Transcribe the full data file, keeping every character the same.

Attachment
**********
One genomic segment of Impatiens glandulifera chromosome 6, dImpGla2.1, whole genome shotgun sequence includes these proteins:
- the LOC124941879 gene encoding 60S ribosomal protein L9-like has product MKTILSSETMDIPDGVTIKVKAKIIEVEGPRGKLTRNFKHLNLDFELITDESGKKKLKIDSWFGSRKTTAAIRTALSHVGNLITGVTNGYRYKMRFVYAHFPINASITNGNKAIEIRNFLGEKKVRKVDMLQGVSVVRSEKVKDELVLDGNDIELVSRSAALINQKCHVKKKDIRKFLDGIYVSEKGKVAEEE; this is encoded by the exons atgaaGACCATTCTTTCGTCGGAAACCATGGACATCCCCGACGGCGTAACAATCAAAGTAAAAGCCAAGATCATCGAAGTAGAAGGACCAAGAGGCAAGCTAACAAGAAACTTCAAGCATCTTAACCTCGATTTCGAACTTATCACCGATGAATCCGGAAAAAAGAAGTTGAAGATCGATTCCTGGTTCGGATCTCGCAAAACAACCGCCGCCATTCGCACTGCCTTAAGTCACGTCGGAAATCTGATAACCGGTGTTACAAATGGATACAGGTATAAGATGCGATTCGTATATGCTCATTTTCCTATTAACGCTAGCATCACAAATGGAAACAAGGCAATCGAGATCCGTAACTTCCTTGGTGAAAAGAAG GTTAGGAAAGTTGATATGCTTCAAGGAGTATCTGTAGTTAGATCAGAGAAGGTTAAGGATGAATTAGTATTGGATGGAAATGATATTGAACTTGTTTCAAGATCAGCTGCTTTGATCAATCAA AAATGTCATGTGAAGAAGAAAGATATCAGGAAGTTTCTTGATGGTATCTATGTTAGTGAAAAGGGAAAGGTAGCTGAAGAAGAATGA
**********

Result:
One genomic segment of Impatiens glandulifera chromosome 6, dImpGla2.1, whole genome shotgun sequence includes these proteins:
- the LOC124941879 gene encoding 60S ribosomal protein L9-like has product MKTILSSETMDIPDGVTIKVKAKIIEVEGPRGKLTRNFKHLNLDFELITDESGKKKLKIDSWFGSRKTTAAIRTALSHVGNLITGVTNGYRYKMRFVYAHFPINASITNGNKAIEIRNFLGEKKVRKVDMLQGVSVVRSEKVKDELVLDGNDIELVSRSAALINQKCHVKKKDIRKFLDGIYVSEKGKVAEEE; this is encoded by the exons atgaaGACCATTCTTTCGTCGGAAACCATGGACATCCCCGACGGCGTAACAATCAAAGTAAAAGCCAAGATCATCGAAGTAGAAGGACCAAGAGGCAAGCTAACAAGAAACTTCAAGCATCTTAACCTCGATTTCGAACTTATCACCGATGAATCCGGAAAAAAGAAGTTGAAGATCGATTCCTGGTTCGGATCTCGCAAAACAACCGCCGCCATTCGCACTGCCTTAAGTCACGTCGGAAATCTGATAACCGGTGTTACAAATGGATACAGGTATAAGATGCGATTCGTATATGCTCATTTTCCTATTAACGCTAGCATCACAAATGGAAACAAGGCAATCGAGATCCGTAACTTCCTTGGTGAAAAGAAG GTTAGGAAAGTTGATATGCTTCAAGGAGTATCTGTAGTTAGATCAGAGAAGGTTAAGGATGAATTAGTATTGGATGGAAATGATATTGAACTTGTTTCAAGATCAGCTGCTTTGATCAATCAA AAATGTCATGTGAAGAAGAAAGATATCAGGAAGTTTCTTGATGGTATCTATGTTAGTGAAAAGGGAAAGGTAGCTGAAGAAGAATGA